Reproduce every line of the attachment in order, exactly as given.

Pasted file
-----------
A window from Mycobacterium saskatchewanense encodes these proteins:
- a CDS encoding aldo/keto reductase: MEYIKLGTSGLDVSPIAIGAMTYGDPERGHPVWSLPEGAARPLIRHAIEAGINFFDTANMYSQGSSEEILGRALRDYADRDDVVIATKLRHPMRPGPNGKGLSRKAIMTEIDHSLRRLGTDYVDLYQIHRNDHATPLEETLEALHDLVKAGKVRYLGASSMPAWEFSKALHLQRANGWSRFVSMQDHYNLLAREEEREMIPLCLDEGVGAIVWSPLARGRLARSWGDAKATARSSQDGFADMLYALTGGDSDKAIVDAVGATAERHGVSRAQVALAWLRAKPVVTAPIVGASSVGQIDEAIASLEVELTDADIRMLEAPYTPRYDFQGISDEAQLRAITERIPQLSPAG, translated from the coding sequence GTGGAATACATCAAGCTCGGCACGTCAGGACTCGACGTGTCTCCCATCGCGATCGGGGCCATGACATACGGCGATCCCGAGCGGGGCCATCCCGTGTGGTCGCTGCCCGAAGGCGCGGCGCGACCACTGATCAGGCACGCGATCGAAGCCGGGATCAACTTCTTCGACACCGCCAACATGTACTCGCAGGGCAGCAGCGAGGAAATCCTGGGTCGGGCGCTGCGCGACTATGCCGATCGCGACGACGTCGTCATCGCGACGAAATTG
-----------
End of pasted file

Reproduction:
A window from Mycobacterium saskatchewanense encodes these proteins:
- a CDS encoding aldo/keto reductase: MEYIKLGTSGLDVSPIAIGAMTYGDPERGHPVWSLPEGAARPLIRHAIEAGINFFDTANMYSQGSSEEILGRALRDYADRDDVVIATKLRHPMRPGPNGKGLSRKAIMTEIDHSLRRLGTDYVDLYQIHRNDHATPLEETLEALHDLVKAGKVRYLGASSMPAWEFSKALHLQRANGWSRFVSMQDHYNLLAREEEREMIPLCLDEGVGAIVWSPLARGRLARSWGDAKATARSSQDGFADMLYALTGGDSDKAIVDAVGATAERHGVSRAQVALAWLRAKPVVTAPIVGASSVGQIDEAIASLEVELTDADIRMLEAPYTPRYDFQGISDEAQLRAITERIPQLSPAG, translated from the coding sequence GTGGAATACATCAAGCTCGGCACGTCAGGACTCGACGTGTCTCCCATCGCGATCGGGGCCATGACATACGGCGATCCCGAGCGGGGCCATCCCGTGTGGTCGCTGCCCGAAGGCGCGGCGCGACCACTGATCAGGCACGCGATCGAAGCCGGGATCAACTTCTTCGACACCGCCAACATGTACTCGCAGGGCAGCAGCGAGGAAATCCTGGGTCGGGCGCTGCGCGACTATGCCGATCGCGACGACGTCGTCATCGCGACGAAATTG